Surf ‘n Turf Buddy Burgers
(makes 2 servings)
about 8 oz. ground beef
2 small fillets of flounder, or other similar white-fleshed fish
3 tablespoons yellow cornmeal
salt and pepper to taste
4 hamburger or sandwich buns, split into pairs of two
for the fish sandwiches:
1 celery stalk, finely shredded
about 1 tablespoon each finely shredded cabbage and carrot
1 tablespoon plain yogurt
salt and pepper to taste
2 lemon wedges for serving
3-4 tablespoons canola or vegetable oil
for the hamburgers:
1 medium onion, thinly sliced
2 tablespoons spicy, whole-grain mustard
2 tablespoons canola or vegetable oil
Heat a heavy-bottomed saucepan with 2 Tb oil and add the sliced onion. Once it begins to sizzle, reduce heat to medium-low and let cook, turning occasionally, for 20-30 minutes, or until translucent and caramel-brown in color. Transfer onions to a small bowl and mix with the mustard.
Meanwhile, toss the shredded celery, cabbage and carrots with the yogurt and season with salt and pepper to taste. Pour cornmeal on a flat plate. Season the fish fillets on both sides with salt and pepper, then coat in a thin layer of the cornmeal. Divide the ground beef into two patties and season both sides with salt and pepper.
In a large, wide saucepan, heat 3-4 Tb of the oil over a high flame. Once very hot, add the fish fillets and don’t flip until bottom is lightly browned, 1-2 minutes. Flip, and cook the opposite side until lightly browned. Fish should be just opaque throughout and firmer to the feel when cooked through, about 4 minutes total depending on the thickness of the fillets.
Wipe saucepan clean of cornmeal and heat over a high flame again. Add the beef patties and let brown on the bottoms another 1-2 minutes or so. Flip and cook to desired doneness.
Lightly toast the tops and bottoms of the pairs of buns. Fill each duo with one fish fillet topped with the slaw, and one hamburger topped with the caramelized onion mixture, and serve immediately.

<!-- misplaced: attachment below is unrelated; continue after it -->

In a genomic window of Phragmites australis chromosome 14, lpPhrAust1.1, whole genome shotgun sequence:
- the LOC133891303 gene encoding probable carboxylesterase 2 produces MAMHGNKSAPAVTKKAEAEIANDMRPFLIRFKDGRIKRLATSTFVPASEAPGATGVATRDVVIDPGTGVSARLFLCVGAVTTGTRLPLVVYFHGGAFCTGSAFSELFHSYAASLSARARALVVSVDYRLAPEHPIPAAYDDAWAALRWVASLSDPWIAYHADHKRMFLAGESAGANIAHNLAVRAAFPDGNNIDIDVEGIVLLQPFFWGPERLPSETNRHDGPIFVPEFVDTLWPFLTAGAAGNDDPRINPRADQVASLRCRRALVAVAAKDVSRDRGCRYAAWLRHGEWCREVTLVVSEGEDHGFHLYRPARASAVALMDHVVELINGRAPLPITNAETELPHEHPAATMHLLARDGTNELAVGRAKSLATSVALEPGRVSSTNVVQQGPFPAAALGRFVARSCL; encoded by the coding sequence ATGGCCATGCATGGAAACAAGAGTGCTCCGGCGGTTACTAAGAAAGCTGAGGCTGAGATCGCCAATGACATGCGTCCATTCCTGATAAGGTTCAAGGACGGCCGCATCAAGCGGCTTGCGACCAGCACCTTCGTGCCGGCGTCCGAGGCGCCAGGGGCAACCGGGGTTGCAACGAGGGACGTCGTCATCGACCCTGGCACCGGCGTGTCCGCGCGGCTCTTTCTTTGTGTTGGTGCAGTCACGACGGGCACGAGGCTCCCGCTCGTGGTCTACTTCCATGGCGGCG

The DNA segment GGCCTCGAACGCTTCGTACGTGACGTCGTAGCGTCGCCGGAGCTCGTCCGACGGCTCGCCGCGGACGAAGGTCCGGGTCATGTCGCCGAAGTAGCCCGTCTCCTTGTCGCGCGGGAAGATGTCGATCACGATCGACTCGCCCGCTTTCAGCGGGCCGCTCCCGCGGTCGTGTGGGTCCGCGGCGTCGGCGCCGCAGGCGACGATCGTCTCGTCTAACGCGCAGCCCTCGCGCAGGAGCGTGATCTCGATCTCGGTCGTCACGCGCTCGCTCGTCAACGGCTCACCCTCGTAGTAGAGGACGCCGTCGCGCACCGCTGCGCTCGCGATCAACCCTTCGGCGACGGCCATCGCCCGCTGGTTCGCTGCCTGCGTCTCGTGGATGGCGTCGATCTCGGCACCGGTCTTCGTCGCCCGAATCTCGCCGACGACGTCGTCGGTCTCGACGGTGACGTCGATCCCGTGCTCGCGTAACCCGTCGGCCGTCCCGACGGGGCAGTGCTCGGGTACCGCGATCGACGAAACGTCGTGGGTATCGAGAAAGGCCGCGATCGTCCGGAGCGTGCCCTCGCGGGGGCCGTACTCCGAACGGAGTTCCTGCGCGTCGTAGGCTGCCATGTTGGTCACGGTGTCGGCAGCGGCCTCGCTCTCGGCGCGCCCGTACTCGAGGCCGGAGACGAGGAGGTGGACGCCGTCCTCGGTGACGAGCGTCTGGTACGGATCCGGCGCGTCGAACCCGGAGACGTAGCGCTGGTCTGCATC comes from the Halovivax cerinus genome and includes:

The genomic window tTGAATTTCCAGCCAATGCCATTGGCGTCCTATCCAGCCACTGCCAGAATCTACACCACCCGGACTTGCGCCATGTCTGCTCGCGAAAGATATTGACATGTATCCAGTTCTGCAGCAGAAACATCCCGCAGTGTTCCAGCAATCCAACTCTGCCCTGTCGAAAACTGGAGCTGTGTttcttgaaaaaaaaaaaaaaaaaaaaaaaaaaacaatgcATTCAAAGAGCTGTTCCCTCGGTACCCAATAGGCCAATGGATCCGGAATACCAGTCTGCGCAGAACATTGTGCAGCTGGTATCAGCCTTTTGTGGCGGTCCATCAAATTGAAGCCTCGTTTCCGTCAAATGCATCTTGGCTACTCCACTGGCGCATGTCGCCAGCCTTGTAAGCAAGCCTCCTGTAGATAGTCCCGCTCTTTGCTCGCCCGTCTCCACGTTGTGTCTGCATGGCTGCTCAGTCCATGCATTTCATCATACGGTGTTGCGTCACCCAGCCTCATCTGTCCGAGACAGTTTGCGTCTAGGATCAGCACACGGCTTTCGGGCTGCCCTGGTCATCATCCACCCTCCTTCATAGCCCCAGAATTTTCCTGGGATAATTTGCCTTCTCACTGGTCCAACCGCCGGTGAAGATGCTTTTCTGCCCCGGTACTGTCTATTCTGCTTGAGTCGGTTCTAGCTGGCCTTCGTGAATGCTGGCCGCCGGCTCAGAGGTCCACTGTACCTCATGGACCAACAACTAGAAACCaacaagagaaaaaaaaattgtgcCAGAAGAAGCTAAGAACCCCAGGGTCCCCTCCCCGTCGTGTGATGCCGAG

(for 2 servings)
2 small flounder fillets (at $9.99/lb): $4.50
8 oz. ground beef (at $7.99/lb): $4.00
4 hamburger rolls (at $3/bag of 8): $1.50
1 onion: $0.50
2 tablespoons mustard: $0.60
1 celery rib: $0.25
1 tablespoon shredded cabbage: $0.20
1 tablespoon shredded carrot: $0.20
1 tablespoon yogurt: $0.25
1/2 lemon: $0.25
3 tablespoons cornmeal: $0.20
5-6 tablespoons canola oil, salt and pepper: $0.50
Seven brownie points: It’s okay to indulge a little on Valentine’s Day. This recipe keeps it simple with only a few mostly fresh and totally natural toppings for the otherwise greasy meal. But by pan-frying the fish in a small amount of oil, and coating it with cornmeal, you achieve the crispiness you crave from a deep-fried version, which would be much more so. The burger doesn’t have a whole menu of processed condiments, and I’ve recently made mustard from whole seeds (and beer). No brownie points however for the refined flour buns, which are famous for making your energy crash and burn.
Seven maple leaves: Without the store-bought buns, this is actually a generously local and seasonal meal. For freshness’ sake, it doesn’t make much sense not to buy local and just-caught, like you can right at the Greenmarket. Also there is some of the tastiest meat to be found, and making a burger is a great way to showcase this flavor. Find the onion, cabbage, carrot and celery locally as well any season of the year, and very inexpensively at that.